Dear Gun Control Industry, facts are our friends

In my travels around the blogosphere, I’m still astonish at how many in the gun control industry still attempt to proffer the argument that the Right to Keep and Bear Arms was ever only meant to be in conjunction wth active militia service. On one site in particular, I had responded to what I thought was going to be a reasoned debate, but the proprietor has a tactic of not only moderating comments, but not approving any she does not have a response for. Such is the respect she has for her readers. So merely for my own self-interest, I’ll post my unapproved reply here, along with a couple of gems from the astute commenters at Reason Magazine.

After a summary reading of the pages linked, I would counter that while he puts a great deal of effort into his case, he ultimately editorializes to the detriment of his position. “Reasonable gun restrictions” are in the mind of the beholder, no? Much like what constitutes “common sense”. The author appears to inextricably link the right to keep and bear arms to active service in a militia, as his basis for his opposition to Heller; further, while he liberally uses Miller and Heller court transcripts and the verbiage of the Amendment, he seems to exclude the texts of the Founders from the debates leading to the drafting of the Amendment, which seem to refute his position pretty clearly…though in his favor he does not rely the standard gun control definition of “well regulated”, but rather the meaning of the founding era.

I’d say he further “goes off the rails” with his self derived definition of an “assault weapon”; as he describes it, it now refers generally, to any firearm ever invented. His conversational narrative and lack of primary sources makes his writings interesting to me…but hardly persuasive. But nonetheless, I appreciate the exposure to his series on the 2nd Amendment, as it strengthens my position.

I would refute his premise in a single summary:

“To deny that the right protected is one enforceable by individuals the following set of propositions must be accepted: (1) when the first Congress drafted the Bill of Rights it used “right of the people”” in the first amendment to denote a right of individuals (assembly); (2) then, some sixteen words later, it used the same phrase in the second amendment to denote a right belonging exclusively to the states; (3) but then, forty-six words later, the fourth amendment’s “right of the people” had reverted to its normal individual right meaning; (4) “right of the people” was again used in its natural sense in the ninth amendment; and (5) finally, in the tenth amendment the first Congress specifically distinguished “the states” from “the people,” although it had failed to do so in the second amendment.” – Don B. Kates, Jr., Handgun Prohibition and the Original Meaning of the Second Amendment , 82 Mich. L. Rev. 204 (1983), note 16, at 218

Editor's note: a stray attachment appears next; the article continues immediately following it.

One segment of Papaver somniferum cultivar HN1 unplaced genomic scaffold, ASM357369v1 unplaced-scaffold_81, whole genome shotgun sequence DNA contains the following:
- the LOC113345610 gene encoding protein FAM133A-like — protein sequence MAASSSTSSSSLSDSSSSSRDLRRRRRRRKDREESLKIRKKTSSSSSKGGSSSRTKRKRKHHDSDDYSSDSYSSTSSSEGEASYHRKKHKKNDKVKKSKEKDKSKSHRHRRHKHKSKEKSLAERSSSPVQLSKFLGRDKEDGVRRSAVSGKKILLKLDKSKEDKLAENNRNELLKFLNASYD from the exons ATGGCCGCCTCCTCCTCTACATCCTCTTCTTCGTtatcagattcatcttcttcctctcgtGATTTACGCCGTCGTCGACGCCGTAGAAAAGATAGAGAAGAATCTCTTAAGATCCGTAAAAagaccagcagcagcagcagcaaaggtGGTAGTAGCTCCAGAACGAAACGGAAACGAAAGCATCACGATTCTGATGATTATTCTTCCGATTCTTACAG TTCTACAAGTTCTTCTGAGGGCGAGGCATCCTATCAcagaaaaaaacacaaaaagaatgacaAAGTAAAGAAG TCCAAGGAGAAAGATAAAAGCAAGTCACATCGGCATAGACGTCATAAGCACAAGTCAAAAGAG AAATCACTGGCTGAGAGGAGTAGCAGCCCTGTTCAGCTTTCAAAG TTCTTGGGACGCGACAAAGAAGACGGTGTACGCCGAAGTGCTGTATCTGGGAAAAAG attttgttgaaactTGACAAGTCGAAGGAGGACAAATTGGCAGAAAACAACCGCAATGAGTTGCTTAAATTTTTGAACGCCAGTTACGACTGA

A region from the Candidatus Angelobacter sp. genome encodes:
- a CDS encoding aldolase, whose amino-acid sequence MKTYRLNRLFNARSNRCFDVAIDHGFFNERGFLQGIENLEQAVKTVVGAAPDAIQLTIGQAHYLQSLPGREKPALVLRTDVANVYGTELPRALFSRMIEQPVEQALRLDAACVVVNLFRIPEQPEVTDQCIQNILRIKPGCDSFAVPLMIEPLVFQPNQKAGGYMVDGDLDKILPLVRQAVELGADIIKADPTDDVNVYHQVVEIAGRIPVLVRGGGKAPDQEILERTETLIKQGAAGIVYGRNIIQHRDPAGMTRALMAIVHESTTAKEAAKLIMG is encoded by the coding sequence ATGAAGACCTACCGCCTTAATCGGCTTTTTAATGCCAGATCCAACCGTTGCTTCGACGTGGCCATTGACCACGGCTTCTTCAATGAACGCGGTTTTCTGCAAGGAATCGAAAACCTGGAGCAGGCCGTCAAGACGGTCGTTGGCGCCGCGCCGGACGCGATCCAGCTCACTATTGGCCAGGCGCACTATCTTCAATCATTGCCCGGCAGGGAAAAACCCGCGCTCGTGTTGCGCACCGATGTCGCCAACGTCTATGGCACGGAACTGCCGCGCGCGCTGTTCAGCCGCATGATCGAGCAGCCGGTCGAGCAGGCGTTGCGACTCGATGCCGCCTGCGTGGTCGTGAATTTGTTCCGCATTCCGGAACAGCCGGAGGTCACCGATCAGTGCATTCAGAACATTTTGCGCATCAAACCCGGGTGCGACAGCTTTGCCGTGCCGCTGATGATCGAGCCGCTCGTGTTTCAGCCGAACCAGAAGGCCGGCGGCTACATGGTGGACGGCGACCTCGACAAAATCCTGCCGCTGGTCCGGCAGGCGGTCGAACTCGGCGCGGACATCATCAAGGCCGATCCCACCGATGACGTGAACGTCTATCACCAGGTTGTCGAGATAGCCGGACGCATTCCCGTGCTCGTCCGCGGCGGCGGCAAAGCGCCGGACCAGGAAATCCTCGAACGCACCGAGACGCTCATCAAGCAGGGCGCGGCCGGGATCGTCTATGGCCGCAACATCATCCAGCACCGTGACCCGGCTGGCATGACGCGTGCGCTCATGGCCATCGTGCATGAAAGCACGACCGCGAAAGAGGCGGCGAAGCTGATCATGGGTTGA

Now, though biased in favor of primary sources and facts as I am, were I a ‘gun-control nut’…..I couldn’t mount a rebuttal to Mr. Kates’ excerpt either…..but the failure to make visible the reply is a testament to the character we find amongst the gun control lobby writ large….so I shouldn’t be surprised.

Today, Reason Magazine has a good piece on how former Justice Stevens continues to be incorrect in his analysis of SCOTUS decisions from the recent past. Suffice to say, Reason’s Damon Root does an admirable job at dissecting Stevens from the Libertarian standpoint, but a couple of the commenters really hit the points home, where it regards the 2nd Amendment:

“Monty Crisco” – From Charles C. W. Cooke:

“Consider: In order to argue with a straight face that the right to keep and bear arms is inextricably linked with “service in an organized and sanctioned militia,” you would have to believe the following unbelievable things: 1) that the Founders’ intent in codifying the Second Amendment was to protect the right of individuals to join an organization over which the federal government has constitutionally granted plenary power; 2) that unlike every other provision in the Bill of Rights — and every other constitutional measure that is wrapped in the “right of the people” formulation — the Second Amendment denotes something other than an individual right that can be asserted against the state; and 3) that every major judicial figure of the era was mistaken as to its meaning — among them, Joseph Story, William Rawle, St. George Tucker, Timothy Farrar, and Tench Coxe, all of whom explained the Second Amendment perfectly clearly — whereas a few judges and politicians in the 20th century have been bang on in their comprehension.”

And, “Masturbatin’ Pete”

You also have to believe that the intent of the 2A was to give Americans *fewer* rights to possess weapons than they had when they were subjects of King George III. Under the Bill of Rights of 1689, the colonists, as free Englishmen, had the right to possess weapons for self-defense. So then those colonists stage a rebellion against their government with those weapons, and we’re expected to believe that those same colonists decided that they now have *fewer* rights to their weapons.

Thanks fellas….home run.

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One thought on “Dear Gun Control Industry, facts are our friends

  1. It is evident that the Second Amendment was in response to the British confiscation in Boston from persons who were not the members of an organized “militia” but rather private citizens whose ownership of weapons, the equivalent of military arms, threatened the occupying power.

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